Are you a “check-the-box” organization? The definition of a “check-the-box” organization is one that focuses on completing tasks/activities versus the results that are achieved when the tasks/activities are completed. You have heard it’s not what you do but how you do it. I’ve been working with organizations both for-profit and not-for-profit and I’ve seen a push for activity-based measures. I first noticed this trend in the 90’s when organization started focusing on accountability. A noble cause but why was it getting limited long-term results. My initial hypothesis was that management was not inspecting the process but for the most part that was not true. I found most organizations were doing a good job of inspecting whether the activities were occurring such as “the Monday morning huddles, the end of week wrap-ups, and the conference calls to report the numbers. The activities were taking place because they were being inspected and measured. But very little focus was placed on how employees were doing what they were reporting.
Why has so much emphasis been placed on what was being done versus how it was being done? The answer is it is easier to measure and inspect activity (what’s) versus the how’s or quality of the activities and the corresponding performance achieved. The focus many times has been on the number of activities “how many customer profiles did you complete” not on how successful employees were in executing those activities and what resulted “asking the right questions to obtain the right information that will lead to future opportunities to engage the customer in valuable conversations that result in additional sales”. Often this focus on activities over shadowed if what reps were developing skills that would generate the desired performance results. Lots of attention on did you do it rather than how did you do it and what were the results.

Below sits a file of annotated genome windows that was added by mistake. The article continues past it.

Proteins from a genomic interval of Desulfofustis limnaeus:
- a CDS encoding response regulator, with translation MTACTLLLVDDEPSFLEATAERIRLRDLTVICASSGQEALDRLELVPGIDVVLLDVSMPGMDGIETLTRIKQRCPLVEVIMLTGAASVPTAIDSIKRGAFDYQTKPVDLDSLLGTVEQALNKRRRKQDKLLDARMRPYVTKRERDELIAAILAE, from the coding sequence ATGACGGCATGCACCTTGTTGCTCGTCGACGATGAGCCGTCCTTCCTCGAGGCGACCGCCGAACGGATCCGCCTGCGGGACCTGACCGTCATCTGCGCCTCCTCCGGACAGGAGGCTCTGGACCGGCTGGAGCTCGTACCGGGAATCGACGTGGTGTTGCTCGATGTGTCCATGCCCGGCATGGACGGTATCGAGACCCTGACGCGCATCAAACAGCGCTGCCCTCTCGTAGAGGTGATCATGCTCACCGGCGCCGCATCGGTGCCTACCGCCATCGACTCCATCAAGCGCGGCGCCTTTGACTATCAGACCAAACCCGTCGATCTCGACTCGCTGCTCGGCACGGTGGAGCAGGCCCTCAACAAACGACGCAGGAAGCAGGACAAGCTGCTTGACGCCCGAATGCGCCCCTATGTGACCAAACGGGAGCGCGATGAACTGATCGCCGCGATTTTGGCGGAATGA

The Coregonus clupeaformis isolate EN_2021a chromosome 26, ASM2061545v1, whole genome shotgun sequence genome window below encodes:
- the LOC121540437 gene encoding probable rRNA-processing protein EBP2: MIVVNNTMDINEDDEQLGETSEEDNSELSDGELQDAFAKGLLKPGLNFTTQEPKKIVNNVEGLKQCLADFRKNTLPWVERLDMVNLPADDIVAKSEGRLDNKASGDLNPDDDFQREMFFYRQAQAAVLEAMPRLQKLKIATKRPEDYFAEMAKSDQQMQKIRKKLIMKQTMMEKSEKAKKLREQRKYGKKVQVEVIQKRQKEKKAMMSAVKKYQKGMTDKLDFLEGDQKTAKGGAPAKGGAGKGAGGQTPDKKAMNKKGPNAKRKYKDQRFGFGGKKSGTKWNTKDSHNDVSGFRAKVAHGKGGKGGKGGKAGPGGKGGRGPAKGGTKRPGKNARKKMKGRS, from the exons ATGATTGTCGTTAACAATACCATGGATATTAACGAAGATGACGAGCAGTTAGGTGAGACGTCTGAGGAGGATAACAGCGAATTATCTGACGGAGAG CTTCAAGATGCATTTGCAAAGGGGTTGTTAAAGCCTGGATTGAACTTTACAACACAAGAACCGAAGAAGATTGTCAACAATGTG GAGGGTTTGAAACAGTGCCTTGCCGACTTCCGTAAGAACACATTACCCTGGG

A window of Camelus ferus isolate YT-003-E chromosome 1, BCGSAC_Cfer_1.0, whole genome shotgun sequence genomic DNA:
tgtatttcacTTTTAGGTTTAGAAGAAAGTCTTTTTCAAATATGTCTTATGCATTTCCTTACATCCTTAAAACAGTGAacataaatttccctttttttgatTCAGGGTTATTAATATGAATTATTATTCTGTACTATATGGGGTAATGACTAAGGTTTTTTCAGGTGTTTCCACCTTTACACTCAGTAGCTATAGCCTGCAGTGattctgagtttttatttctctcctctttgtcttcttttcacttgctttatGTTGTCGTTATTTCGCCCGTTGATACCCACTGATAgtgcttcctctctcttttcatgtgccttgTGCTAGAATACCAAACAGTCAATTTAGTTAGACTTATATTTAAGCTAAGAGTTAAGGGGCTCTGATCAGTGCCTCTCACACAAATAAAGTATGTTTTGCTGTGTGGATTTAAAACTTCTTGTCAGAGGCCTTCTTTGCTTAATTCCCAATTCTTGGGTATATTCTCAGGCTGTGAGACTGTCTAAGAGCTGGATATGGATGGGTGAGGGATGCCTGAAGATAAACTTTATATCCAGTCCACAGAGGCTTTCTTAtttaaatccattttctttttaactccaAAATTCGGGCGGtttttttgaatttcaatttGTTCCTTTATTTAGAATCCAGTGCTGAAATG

In “check-the-box” organizations activity reporting has lead to superficial progress rather than sustainable performance improvement – the old Hawthorn Effect at work. For a while performance will go up based on the environmental change or the attention people are getting but there is little behavioral change or skill development therefore a lack of long-term performance improvement. In some of these organizations where activities are measured a phenomenon, named by the employees as the liars’ club, has materialized. What is meant by this? Well employees are very quick to understand and provide management with what is measured and inspected; therefore, they report what they think management wants to hear. So, if you don’t want to be a “check-the-box” organization, get beyond the numbers and activities. Look for how they are executing and what they are learning and how they are improving rather than only what they are reporting